Colorado’s largest teachers union says most of its members are prepared to participate in walk-outs if the state does not significantly increase education funding and teacher pay.
In its first Colorado State of Education report, the Colorado Education Association laid out a number of legislative priorities for 2020 based on a member survey and a 13-stop listening tour around the state. Topping the list: Improving teacher pay.
Teacher pay in Colorado ranks among the least competitive in the nation when compared with other professions that require a college degree, and turnover rates have risen since the Great Recession, when lawmakers started holding back money the state constitution promises to schools to pay for other budget priorities.
This withholding, known as the budget stabilization factor or the negative factor, exceeds $8 billion over the last decade. In his proposed 2020-21 budget, Gov. Jared Polis recommended a budget stabilization factor of more than $500 million, even as he urged greater investments in transportation.
Other priorities identified by union educators include reducing class size and workload, changing the teacher evaluation system to one that is less reliant on test scores, and hiring more mental health professionals in schools.
The Colorado Education Association also asked members “how far” they were willing to go to achieve these goals, from talking to colleagues or wearing a button to going on strike. According to the union, half of respondents said they were willing to go on strike and 83% said they were willing to participate in a walkout.
These results don’t come from a statistically valid poll, but from a survey of some of the most engaged of the union’s 38,000 members. Nonetheless, union President Amie Baca-Oehlert said the results reflect pent-up frustration from educators around the state and a genuine appetite for what she called “bold action.”
In highlighting a willingness to walk off the job, Baca-Oehlert said the union is not making a threat, but trying to make it clear how strongly educators feel about this issue.
“I would not call it a threat,” she said. “I would call it a call to action and a call for collaboration.”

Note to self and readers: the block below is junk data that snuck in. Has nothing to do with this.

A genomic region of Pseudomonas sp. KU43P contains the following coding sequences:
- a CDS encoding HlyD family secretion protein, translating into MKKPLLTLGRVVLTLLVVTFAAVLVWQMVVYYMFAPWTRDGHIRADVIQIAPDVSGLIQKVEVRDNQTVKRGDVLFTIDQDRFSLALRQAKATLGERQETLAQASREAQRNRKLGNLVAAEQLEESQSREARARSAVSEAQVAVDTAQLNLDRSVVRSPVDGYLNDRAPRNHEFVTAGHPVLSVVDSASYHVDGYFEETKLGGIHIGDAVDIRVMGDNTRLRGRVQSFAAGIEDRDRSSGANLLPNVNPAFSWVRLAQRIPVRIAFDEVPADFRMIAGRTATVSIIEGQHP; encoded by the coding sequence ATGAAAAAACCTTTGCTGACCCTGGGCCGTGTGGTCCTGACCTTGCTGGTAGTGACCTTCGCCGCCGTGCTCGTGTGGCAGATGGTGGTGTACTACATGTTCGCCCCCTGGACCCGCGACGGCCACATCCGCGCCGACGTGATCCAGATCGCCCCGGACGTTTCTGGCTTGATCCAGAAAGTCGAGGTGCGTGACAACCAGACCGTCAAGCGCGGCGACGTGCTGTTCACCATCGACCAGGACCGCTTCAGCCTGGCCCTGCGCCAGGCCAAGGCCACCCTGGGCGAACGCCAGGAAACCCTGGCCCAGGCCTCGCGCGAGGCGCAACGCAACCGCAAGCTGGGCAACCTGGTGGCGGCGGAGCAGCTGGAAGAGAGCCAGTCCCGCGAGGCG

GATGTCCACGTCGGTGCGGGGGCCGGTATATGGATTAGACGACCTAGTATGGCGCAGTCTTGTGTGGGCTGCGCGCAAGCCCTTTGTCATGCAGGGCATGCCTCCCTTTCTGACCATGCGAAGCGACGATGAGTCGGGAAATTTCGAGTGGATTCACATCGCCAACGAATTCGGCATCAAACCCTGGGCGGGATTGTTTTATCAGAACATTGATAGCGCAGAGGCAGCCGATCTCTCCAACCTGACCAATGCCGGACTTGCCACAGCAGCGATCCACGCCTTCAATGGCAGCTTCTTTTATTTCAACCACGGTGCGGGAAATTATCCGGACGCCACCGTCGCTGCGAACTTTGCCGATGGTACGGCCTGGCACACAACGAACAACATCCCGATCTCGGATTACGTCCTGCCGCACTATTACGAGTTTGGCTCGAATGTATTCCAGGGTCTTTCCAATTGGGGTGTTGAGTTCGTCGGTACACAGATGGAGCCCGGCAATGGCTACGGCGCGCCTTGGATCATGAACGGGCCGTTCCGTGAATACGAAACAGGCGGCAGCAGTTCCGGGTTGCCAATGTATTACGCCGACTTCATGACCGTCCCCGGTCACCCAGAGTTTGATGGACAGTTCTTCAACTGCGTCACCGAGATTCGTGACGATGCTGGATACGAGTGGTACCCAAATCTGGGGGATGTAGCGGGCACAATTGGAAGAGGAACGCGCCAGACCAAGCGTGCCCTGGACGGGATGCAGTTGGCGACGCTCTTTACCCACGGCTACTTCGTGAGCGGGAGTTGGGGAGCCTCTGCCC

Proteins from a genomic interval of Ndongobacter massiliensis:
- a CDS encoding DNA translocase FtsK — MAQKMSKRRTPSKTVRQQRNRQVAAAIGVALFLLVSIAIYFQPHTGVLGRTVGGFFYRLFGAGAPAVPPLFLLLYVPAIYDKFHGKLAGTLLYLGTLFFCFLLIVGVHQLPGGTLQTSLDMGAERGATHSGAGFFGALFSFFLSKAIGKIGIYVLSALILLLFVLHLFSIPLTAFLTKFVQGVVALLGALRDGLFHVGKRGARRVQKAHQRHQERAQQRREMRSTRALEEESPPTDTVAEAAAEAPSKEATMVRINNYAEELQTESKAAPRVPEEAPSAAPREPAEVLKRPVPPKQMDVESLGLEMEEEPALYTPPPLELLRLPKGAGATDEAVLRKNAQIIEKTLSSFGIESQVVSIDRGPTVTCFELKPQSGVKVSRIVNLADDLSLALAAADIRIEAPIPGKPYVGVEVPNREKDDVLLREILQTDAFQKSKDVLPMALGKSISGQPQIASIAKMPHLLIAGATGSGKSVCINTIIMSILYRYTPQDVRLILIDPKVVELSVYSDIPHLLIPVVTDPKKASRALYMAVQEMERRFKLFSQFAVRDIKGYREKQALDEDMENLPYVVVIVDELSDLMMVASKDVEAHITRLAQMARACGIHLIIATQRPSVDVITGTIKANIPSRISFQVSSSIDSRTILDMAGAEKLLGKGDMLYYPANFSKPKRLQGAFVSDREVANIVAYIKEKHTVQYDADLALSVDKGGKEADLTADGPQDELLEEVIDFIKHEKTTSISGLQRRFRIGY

Enough teachers walked out in April 2018 that more than half of all schoolchildren in Colorado didn’t have classes during two Days of Action. Thousands of teachers rallied at the state Capitol, and others staged demonstrations in their communities.
Since then, teachers in Pueblo, Denver, and the mountain community of South Park have gone on strike. Teachers in Pueblo and Denver won many of their demands, while Park County teachers went back to work without a contract.
Union-supported candidates also won big in this month’s local school board elections, most notably in Denver, the state’s largest district, where candidates opposed to education reform policies now control the board for the first time.
However, the Colorado Education Association has struggled to translate teacher activism into concrete policy wins in the statehouse. The compromise on the state pension system, in which most teachers participate, after the 2018 Days of Action raised the retirement age and reduced benefits, steps the union decried. In 2019, an overhaul of the teacher evaluation system, a top union priority, failed to make it out of a Democratic-controlled legislative committee.
On the money front, two statewide measures – Amendment 73 and Proposition CC — that would have increased funding for schools failed in the last two years. Lawmakers have increased the amount of state money going to schools, but the state’s annual withholding remains above $500 million.
“It’s embarrassing that we have the strongest economy in the country, yet this is what our public schools look like,” Baca-Oehlert said, calling education funding a “crisis.”
Unlike other states that have seen statewide teacher strikes, the Colorado General Assembly does not set teacher pay. However, Baca-Oehlert said that does not mean lawmakers are powerless to improve salaries. In addition to increasing school funding, legislators could find creative ways to channel money to salaries, she said. For example, the state could create incentives for districts to raise pay locally, as Polis suggested in an interview on Colorado Public Radio Thursday.
Many school districts have raised teacher salaries in the last year, often with help from voters who approved property tax increases for that purpose. Those pay increases have not always kept pace with the cost of living, however.
One approach the union does not support is bonuses. It opposed a bill last session sponsored by Republican state Sen. Paul Lundeen to give pay boosts to teachers rated highly effective.
At a delegate assembly earlier this year, the Colorado Education Association started planning for walkouts that could last as long as a week to apply pressure at the state level, Baca-Oehlert said.
“Workers know that striking is a last resort, but educators across Colorado are prepared to make that hard choice for their students if this fundamental crisis is not fixed,” the report says.